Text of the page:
Challenging Traditional Rep and Set Schemes
Walk into any gym and begin watching people lift weights. Now, begin to count their reps for them. 8…9…10. Then pan to someone else, 8…9…10, and so on.
Most gym goers are infatuated with performing an exercise for 10 repetitions. I’m sure some have a a good reason for doing so. I’ll give some people the benefit that they are on their “size” phase. But I’m willing to bet that’s not usually the case.
Whether you are working on getting bigger, getting stronger, or increasing your endurance, you can always manipulate your sets and reps. Traditional thinking says when someone is working to add muscle, you want to be in the rep range of 8 to 12.
But I want you to think differently.
Old bodybuilding methods and theories have trickled into the general public as the only way to train; even while most males who go to the gym regularly, are working on getting bigger. The thought that every set has to go to muscular failure or that every set has to get progressively heavier is one that seems to be universally accepted.
While this may be true, there are arguably more effective set and rep schemes that can help you reach your goals. To illustrate this, lets take a look at a couple of common set and rep schemes and how we can possible tweak them to maximize your gains.
Do We Always Need 8-12 Reps to Failure?
Let’s use a metaphorical athlete named Bill and look at his squats for a particular session. Bill’s program calls for 3 sets of 8 reps. That means 24 reps of squats total.
Bill uses 205lbs for all 3 sets. His form is perfect through 5 reps, the 6th is ok but 7 and 8 are sloppy. So we can break it down to say that 15 of his reps were perfect, 3 reps were ok and 6 reps were sloppy.
As a coach and as an athlete, I’m not satisfied with Bill’s 6 sloppy reps where he may have encountered a few problems such as not hitting proper depth, falling forward, or having a weight shift to one side. Like we said, Bill was prescribed 24 total reps for his session, but really only performed 15-18 quality reps.
We want to avoid those 6 bad reps; we want all 24 reps to be perfect.
One thing we can do to Bill’s program is add sets and take away reps. A rep scheme of 5 sets of 5 reps with the same weight will deliver quality reps and weed out the bad ones. We now have a total of 25 reps that are all executed with proper form.
As we see in this example, not every set goes until failure. But when we execute our movements with proper form we decrease our chance of injury and improve our performance. We get the most out of the total volume.
As another example, we had an athlete at Champion over the summer that was having trouble repeating his form on his deadlifts. Performing 4 sets of 5, his first 2 or 3 reps looked good but he was having trouble keeping his hips back on the last couple of reps. In this instance we knew he his first 3 reps were quality reps, so we added sets and took away reps. Instead of 4 sets of 5, he performed 7 sets of 3. The volume of reps is almost identical (20 vs. 21) and he was even able to use heavier weight for sets of 3 and keep good form.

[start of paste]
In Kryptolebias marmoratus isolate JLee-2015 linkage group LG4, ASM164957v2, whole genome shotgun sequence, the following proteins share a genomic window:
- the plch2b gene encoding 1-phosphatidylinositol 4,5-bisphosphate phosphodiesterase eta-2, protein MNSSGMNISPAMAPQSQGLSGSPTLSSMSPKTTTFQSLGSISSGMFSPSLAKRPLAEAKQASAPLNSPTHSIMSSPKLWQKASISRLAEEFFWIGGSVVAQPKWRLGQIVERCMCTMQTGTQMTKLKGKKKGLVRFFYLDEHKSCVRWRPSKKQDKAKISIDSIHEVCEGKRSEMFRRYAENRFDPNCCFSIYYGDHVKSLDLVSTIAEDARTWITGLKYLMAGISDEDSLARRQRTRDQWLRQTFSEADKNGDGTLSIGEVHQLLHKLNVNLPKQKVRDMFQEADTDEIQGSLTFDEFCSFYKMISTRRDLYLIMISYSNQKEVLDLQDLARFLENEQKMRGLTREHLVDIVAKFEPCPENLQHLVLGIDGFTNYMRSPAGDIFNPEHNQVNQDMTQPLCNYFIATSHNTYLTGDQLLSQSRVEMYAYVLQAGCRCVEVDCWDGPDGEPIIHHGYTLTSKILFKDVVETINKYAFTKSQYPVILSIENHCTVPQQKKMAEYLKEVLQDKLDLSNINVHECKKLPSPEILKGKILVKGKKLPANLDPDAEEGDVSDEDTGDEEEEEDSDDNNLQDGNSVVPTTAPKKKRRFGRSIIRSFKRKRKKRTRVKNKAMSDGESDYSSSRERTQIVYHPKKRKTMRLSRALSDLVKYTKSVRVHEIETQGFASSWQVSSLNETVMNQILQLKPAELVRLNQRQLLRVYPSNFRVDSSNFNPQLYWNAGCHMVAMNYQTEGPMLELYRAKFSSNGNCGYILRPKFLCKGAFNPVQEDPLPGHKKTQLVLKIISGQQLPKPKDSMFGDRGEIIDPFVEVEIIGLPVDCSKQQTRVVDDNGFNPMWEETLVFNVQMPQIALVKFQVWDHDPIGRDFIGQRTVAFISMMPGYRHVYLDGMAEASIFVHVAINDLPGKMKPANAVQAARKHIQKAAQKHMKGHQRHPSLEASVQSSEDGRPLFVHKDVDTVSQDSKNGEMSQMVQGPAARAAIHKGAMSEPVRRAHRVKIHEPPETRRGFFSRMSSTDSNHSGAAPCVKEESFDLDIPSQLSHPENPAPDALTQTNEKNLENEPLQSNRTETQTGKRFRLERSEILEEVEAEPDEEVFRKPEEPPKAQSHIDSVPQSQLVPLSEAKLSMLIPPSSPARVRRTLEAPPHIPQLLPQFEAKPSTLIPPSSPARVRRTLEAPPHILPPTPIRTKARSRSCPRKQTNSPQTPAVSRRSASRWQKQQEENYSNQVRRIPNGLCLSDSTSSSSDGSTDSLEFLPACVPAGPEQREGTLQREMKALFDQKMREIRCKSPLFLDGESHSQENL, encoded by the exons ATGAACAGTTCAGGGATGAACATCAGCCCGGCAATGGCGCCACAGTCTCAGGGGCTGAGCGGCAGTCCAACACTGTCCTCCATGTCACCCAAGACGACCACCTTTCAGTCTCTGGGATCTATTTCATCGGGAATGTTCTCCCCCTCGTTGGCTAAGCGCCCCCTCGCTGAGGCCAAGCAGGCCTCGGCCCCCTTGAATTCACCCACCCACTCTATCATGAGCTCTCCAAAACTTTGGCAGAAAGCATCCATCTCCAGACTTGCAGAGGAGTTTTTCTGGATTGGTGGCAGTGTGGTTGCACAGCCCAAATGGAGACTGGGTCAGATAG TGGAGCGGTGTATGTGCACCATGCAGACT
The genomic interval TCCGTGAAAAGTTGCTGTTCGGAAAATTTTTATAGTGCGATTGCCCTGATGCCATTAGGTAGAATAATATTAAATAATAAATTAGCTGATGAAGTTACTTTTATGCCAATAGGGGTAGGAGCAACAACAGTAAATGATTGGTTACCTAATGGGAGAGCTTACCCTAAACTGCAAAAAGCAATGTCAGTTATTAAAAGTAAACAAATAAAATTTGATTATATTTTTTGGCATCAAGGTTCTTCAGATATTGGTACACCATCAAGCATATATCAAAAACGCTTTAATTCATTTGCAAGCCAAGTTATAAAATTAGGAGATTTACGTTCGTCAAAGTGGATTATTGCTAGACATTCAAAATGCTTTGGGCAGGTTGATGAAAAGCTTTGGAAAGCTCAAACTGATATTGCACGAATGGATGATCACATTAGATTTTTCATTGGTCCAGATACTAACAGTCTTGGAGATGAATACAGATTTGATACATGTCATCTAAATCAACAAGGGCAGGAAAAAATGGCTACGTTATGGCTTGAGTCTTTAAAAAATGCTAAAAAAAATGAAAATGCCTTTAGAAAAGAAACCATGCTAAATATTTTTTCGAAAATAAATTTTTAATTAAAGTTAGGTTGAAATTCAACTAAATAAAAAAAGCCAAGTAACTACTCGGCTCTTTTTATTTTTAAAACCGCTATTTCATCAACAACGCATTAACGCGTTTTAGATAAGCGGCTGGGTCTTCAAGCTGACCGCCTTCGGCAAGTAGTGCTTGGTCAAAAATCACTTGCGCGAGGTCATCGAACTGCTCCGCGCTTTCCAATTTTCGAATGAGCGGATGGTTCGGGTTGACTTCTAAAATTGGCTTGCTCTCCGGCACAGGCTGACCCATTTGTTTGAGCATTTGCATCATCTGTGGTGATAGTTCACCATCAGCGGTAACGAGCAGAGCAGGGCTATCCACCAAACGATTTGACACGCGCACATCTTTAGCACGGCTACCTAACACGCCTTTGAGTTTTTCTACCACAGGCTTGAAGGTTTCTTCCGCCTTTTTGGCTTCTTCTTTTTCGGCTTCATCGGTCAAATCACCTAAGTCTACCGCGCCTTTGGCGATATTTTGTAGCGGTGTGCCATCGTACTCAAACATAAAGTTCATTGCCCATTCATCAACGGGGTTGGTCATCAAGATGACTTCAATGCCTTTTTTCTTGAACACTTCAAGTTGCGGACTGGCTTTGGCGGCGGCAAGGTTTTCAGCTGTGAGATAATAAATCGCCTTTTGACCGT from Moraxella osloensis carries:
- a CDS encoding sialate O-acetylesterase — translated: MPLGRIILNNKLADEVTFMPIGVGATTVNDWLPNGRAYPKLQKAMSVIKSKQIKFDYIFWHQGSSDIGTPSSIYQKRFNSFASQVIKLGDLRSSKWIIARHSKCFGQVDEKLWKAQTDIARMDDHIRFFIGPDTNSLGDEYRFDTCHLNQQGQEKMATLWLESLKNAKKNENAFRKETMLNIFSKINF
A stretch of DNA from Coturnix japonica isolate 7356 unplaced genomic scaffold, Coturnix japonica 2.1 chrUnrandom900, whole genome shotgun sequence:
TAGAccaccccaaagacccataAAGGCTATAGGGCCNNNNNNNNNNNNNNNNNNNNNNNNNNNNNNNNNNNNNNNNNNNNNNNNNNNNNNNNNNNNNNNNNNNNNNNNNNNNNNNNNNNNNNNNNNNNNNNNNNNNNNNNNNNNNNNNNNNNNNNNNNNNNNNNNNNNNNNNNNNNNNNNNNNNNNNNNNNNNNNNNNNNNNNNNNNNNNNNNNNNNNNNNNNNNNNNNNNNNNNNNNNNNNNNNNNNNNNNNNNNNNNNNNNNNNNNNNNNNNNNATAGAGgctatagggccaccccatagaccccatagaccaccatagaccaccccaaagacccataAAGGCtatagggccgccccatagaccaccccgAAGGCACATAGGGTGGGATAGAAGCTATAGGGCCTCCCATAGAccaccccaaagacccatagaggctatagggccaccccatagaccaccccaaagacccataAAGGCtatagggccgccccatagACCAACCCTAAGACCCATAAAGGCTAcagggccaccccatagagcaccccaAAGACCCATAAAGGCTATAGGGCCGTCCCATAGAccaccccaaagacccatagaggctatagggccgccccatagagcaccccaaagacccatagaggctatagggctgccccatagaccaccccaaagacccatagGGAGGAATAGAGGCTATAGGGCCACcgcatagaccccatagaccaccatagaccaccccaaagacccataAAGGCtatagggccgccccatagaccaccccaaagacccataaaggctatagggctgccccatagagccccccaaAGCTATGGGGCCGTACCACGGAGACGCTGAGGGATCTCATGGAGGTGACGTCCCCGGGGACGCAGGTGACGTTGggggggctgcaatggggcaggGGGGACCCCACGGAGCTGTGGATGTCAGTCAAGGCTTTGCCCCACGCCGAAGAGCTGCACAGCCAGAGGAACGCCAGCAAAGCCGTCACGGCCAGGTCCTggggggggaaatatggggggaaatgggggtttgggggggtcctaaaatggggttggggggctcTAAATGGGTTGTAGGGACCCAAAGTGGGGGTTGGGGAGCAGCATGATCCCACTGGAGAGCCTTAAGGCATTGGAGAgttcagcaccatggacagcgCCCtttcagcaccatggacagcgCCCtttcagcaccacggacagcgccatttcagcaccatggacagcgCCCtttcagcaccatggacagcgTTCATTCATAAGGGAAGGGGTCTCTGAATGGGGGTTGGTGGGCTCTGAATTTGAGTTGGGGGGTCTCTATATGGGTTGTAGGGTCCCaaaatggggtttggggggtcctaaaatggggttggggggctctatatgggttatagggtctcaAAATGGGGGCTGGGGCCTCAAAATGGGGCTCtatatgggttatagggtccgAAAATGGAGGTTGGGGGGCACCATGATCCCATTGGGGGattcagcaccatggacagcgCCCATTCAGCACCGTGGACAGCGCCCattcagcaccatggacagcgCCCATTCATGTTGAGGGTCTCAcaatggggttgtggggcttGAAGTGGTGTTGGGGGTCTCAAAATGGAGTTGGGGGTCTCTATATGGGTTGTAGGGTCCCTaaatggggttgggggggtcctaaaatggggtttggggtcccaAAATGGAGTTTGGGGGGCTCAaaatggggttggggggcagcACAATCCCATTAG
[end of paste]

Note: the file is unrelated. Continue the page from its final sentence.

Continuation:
Do We Always Need to Progressively Work Up to Max Weight?
Now let’s look at the example of increasing weight after each set. Continuing to use a squat as an example, our athlete Bill is working in a range where the weight is beginning to get heavier as he transitions into a more concentrated strength phase. His program calls for 4 sets of 6 reps.
After warming up, Bills first working set is 235 lbs. He then increases the weight by 20 pounds each set. His last set he is using 295lbs. On that final set at 295lbs, Bill was able to complete all 6 reps with good form.
If all reps on Bills last set were successful, I would argue that certain sets prior to his last weren’t all necessary or efficient. Bill’s total volume in pounds for this squat session is 6,360 lbs. I would rather a different scheme where we reduced some of the lighter working sets.
If we were to perform 4 sets of 6 at 275 lbs our total volume would be 6,600 lbs. Yes all 4 sets at that weight are a bit more difficult but Bill proved to me that he could handle more weight and complete all reps with good form. And what do you know, 4 sets with 275 lbs is more volume than working to a top set of 295 lbs. We have added more volume, yet used a lighter weight. This insures that every rep is performed with good form and the overall volume is actually higher.
These are just a couple of examples to make you think about commonly accepted set and rep schemes. There are indeed more ways than one to train, and other methods that may suit some people better. The next time you find yourself in a similar situation, give some of these alternative examples a try. Sometimes it’s OK to switch up your set and reps schemes to assure you are getting the most out of your program.